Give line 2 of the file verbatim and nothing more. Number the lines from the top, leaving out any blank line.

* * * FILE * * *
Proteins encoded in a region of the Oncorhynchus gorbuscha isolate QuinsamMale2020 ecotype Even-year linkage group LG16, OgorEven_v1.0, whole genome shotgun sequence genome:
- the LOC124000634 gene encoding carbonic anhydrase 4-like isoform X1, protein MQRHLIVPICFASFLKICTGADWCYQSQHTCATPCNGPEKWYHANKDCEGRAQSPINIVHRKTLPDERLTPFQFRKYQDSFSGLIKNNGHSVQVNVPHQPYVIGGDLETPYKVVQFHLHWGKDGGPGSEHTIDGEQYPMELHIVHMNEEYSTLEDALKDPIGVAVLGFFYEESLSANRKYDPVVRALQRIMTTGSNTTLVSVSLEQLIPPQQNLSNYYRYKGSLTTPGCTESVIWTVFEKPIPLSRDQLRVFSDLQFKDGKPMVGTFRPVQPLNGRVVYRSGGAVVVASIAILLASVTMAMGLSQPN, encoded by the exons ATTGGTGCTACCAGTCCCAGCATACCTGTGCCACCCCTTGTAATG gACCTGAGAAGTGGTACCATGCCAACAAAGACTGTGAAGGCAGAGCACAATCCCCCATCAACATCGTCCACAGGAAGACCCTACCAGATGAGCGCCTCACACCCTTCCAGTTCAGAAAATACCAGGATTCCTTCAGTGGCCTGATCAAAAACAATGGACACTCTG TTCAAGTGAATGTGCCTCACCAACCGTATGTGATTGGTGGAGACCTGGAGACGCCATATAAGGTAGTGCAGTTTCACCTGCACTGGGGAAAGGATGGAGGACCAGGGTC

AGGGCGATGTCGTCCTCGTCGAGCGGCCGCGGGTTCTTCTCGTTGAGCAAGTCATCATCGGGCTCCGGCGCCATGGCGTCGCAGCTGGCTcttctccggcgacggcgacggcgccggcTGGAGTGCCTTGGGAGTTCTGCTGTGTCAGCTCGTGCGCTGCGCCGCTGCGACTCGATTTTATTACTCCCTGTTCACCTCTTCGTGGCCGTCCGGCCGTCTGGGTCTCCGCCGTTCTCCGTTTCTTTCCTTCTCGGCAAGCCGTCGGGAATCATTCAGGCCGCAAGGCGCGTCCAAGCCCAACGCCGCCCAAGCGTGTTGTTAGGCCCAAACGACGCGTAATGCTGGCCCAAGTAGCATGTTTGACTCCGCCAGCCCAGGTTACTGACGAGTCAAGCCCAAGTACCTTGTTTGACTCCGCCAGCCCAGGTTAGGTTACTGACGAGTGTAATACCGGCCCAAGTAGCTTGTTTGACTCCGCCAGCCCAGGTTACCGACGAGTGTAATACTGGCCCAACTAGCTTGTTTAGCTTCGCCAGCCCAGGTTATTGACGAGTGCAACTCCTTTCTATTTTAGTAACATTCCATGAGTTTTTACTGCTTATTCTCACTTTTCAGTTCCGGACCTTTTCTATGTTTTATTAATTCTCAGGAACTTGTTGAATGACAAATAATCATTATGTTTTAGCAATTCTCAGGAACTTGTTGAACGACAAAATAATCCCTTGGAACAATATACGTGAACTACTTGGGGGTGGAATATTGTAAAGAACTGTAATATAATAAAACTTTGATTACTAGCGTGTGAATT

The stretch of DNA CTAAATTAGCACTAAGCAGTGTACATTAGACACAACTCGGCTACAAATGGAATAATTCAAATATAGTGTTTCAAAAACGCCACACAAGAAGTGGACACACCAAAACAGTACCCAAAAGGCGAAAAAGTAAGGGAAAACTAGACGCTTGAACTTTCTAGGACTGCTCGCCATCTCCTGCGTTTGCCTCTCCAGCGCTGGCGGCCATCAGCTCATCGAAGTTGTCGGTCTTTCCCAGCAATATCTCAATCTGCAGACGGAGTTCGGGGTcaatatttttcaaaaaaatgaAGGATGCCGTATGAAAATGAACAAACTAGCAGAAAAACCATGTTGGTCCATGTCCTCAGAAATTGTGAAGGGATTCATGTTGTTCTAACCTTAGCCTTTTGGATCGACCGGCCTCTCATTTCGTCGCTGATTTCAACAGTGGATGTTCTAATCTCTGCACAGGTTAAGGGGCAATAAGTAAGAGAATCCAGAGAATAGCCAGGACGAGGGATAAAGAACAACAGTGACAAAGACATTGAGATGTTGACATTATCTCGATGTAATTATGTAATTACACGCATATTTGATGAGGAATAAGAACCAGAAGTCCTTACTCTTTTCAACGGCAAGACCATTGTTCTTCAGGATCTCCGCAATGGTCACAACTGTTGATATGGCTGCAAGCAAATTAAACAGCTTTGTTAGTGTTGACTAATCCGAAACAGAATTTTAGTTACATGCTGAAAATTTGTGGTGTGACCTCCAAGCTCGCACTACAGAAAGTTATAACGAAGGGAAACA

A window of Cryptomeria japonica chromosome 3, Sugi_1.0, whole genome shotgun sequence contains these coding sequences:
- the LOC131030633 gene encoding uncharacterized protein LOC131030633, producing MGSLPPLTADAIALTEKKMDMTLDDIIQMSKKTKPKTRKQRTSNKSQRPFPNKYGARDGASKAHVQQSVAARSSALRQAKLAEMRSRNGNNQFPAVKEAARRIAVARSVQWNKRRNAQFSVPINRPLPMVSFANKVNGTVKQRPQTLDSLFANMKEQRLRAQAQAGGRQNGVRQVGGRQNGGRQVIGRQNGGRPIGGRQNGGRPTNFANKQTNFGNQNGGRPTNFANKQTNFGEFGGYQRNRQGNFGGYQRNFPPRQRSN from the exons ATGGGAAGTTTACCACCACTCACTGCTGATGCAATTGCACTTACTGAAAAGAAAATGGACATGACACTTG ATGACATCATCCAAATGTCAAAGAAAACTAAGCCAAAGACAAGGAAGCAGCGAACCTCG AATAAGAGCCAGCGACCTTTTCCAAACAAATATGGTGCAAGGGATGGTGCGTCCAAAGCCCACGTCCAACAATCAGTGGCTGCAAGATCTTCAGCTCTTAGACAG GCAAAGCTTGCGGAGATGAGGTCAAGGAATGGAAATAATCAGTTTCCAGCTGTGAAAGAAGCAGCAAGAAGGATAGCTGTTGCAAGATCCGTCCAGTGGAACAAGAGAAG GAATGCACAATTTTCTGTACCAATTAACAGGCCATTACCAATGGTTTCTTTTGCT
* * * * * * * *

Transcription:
- the LOC124000634 gene encoding carbonic anhydrase 4-like isoform X1, protein MQRHLIVPICFASFLKICTGADWCYQSQHTCATPCNGPEKWYHANKDCEGRAQSPINIVHRKTLPDERLTPFQFRKYQDSFSGLIKNNGHSVQVNVPHQPYVIGGDLETPYKVVQFHLHWGKDGGPGSEHTIDGEQYPMELHIVHMNEEYSTLEDALKDPIGVAVLGFFYEESLSANRKYDPVVRALQRIMTTGSNTTLVSVSLEQLIPPQQNLSNYYRYKGSLTTPGCTESVIWTVFEKPIPLSRDQLRVFSDLQFKDGKPMVGTFRPVQPLNGRVVYRSGGAVVVASIAILLASVTMAMGLSQPN, encoded by the exons ATTGGTGCTACCAGTCCCAGCATACCTGTGCCACCCCTTGTAATG gACCTGAGAAGTGGTACCATGCCAACAAAGACTGTGAAGGCAGAGCACAATCCCCCATCAACATCGTCCACAGGAAGACCCTACCAGATGAGCGCCTCACACCCTTCCAGTTCAGAAAATACCAGGATTCCTTCAGTGGCCTGATCAAAAACAATGGACACTCTG TTCAAGTGAATGTGCCTCACCAACCGTATGTGATTGGTGGAGACCTGGAGACGCCATATAAGGTAGTGCAGTTTCACCTGCACTGGGGAAAGGATGGAGGACCAGGGTC